The House Ways and Means Committee approved legislation Wednesday renewing aviation taxes for five years, a key piece of the Federal Aviation Administration reauthorization that’s a must-pass Congressional priority this summer.

HR 3796 passed along party lines, with Democrats complaining the bill was rushed and contained a surprise border patrol earmark benefiting a top Republican lawmaker.

The legislation extends through 2028 key passenger aircraft and fuel taxes that fund the Aviation Trust Fund, which, along with supplemental general fund dollars, funds capital improvements for U.S. airports and the airways system.

Without reauthorization, the taxes are set to expire Sept. 30, along with the full budget.

Both chambers have held several hearings to craft a bipartisan FAA reauthorization package. The House Transportation and Infrastructure Committee is expected to hold a full markup of its bill in June and advance it to the full House floor in July.

Wednesday’s 23-18 party-line vote came after opposition from Democrats who said the committee should have at least held a hearing on the legislation — it was approved during a general markup session — in part because the aviation industry will change over the next five years.

The bill “rubber stamps three excise taxes with no hearings,” complained Richard Neal of Massachusetts, the panel’s ranking Democrat. “We understand clearly what is happening with air travel, it’s a very unpleasant experience and will not be helped by what’s proposed today.”

The air industry will likely change over the next five years with the possible introduction of sustainable fuels or electric planes, some Democrats said.

“I appreciate the need to extend excise taxes for the trust fund,” said Rep. Jimmy Panetta, D-Calif. “But we’re missing the opportunity to revisit these taxes before setting them in stone for another five years. If we had had a hearing on this issue, we could have at least had discussions about updates on new modes of travel and aircraft.”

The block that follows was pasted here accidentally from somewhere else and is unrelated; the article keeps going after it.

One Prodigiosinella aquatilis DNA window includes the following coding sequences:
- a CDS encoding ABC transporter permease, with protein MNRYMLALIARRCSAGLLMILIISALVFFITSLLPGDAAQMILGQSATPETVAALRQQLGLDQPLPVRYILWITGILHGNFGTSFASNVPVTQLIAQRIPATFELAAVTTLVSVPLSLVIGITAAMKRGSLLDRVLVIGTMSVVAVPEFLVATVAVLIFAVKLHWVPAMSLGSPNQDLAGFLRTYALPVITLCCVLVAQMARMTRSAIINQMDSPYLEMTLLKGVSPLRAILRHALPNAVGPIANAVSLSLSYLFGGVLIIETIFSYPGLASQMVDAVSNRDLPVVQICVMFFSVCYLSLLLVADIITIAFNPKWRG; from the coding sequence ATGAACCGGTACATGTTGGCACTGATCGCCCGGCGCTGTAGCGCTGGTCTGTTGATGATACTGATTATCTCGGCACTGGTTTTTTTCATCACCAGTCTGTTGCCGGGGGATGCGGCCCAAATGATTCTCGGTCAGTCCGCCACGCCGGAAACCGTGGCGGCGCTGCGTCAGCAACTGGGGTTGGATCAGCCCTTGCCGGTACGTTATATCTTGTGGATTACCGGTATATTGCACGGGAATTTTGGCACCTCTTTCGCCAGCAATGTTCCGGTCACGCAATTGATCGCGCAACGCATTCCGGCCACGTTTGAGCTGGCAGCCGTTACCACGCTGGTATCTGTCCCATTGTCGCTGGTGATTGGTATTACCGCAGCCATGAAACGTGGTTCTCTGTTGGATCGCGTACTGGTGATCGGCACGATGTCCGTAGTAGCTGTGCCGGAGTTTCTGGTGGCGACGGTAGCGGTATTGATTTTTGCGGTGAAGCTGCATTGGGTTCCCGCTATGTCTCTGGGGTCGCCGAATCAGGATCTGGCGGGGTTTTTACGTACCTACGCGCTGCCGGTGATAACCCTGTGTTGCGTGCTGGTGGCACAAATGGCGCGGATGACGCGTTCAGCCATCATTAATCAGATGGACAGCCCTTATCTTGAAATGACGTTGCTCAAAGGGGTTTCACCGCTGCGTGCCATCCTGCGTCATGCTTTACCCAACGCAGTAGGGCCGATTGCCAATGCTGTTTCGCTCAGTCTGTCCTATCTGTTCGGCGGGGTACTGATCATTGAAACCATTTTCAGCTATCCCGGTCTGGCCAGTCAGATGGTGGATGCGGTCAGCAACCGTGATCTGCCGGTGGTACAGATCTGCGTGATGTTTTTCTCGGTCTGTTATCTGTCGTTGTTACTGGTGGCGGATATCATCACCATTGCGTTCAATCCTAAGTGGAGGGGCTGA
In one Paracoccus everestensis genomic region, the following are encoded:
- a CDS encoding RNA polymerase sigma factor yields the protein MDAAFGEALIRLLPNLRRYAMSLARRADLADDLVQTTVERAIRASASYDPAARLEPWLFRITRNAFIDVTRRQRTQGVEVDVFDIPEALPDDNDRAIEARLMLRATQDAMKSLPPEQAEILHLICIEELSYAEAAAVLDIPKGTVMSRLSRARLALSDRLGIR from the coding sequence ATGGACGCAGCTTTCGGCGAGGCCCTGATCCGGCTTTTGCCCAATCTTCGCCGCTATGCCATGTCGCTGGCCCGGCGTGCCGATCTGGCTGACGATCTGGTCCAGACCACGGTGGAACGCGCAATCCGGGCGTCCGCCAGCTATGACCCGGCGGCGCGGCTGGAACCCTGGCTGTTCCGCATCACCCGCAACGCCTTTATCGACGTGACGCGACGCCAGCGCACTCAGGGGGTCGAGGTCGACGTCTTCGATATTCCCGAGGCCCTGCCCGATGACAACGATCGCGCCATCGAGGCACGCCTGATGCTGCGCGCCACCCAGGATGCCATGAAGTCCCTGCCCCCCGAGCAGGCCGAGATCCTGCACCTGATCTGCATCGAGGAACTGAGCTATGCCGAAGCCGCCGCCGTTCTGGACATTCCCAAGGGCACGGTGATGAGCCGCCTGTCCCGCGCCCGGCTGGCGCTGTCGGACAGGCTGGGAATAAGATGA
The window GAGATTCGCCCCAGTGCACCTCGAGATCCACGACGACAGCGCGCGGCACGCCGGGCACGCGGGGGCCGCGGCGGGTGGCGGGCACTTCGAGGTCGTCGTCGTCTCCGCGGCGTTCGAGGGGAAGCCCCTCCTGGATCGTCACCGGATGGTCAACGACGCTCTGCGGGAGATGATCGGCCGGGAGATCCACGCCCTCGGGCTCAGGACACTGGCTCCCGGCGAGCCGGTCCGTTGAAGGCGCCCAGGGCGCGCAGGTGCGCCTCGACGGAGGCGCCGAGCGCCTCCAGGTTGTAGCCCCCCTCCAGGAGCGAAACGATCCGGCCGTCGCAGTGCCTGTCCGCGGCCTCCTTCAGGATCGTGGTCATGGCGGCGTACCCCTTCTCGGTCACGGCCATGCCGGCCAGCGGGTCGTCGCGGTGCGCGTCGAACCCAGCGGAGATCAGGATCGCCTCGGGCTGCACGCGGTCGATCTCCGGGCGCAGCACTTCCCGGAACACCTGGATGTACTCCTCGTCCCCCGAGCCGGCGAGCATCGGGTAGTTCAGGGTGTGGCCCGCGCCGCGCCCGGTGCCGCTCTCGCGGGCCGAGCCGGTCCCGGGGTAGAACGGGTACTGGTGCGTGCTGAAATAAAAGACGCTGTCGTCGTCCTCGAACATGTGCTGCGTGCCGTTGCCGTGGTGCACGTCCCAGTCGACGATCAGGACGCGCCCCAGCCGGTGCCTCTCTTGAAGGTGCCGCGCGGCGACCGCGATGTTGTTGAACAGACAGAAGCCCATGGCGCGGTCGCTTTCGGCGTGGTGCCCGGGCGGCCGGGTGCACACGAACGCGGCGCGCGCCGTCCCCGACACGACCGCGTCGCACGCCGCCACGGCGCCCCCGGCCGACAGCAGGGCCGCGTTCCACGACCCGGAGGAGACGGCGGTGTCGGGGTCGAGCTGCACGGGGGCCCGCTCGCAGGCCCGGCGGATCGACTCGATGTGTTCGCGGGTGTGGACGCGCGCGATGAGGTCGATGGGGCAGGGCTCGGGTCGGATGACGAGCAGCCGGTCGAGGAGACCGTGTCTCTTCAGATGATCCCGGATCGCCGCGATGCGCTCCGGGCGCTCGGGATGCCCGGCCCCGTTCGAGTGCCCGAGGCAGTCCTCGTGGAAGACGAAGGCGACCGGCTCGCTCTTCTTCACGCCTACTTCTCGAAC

Also attracting Democratic ire was a provision that requires the government to cover costs for border patrol agents at airports located within 30 miles of northern or southern borders. The measure is expected to apply to only a small handful of airports, including one in the district of Republican Conference Chair Rep. Elise Stefanik, R-N.Y.

“I just find this really objectionable,” said Rep. Dan Kildee, D-Mich. “This is an earmark for a particular member of the House of Representatives — without hearings, without any technical justification, without the support of the agency that actually is charged with the important responsibility of doing this work, at the expense of the people I represent.”

In recent years, the trust fund’s Airline Improvement Program, which provides grants for construction and safety projects at airports, has been supplemented by the General Fund, including $400 million in both fiscal years 2020 and 2021 and $554.2 million in fiscal years 2022, according to the FAA.

The legislation comes amid the busy summer travel season, which could prove important for airport revenue ahead of a potential recession, said Fitch Ratings in a note Wednesday.

“Looking past the busy summer travel months, macro headwinds from a potential economic downturn could weaken demand,” Fitch said. New labor contracts could hurt demand if airlines pass the costs down to customers, the ratings agency said.

But three rounds of federal stimulus have helped airports build liquidity balances that are “at or greater than pre-pandemic levels and some airports still retain federal relief funds to utilize over the next year,” Fitch said. “Debt service coverage ratio levels are normalizing under the cost recovery frameworks and leverage remains consistent with current rating levels.”

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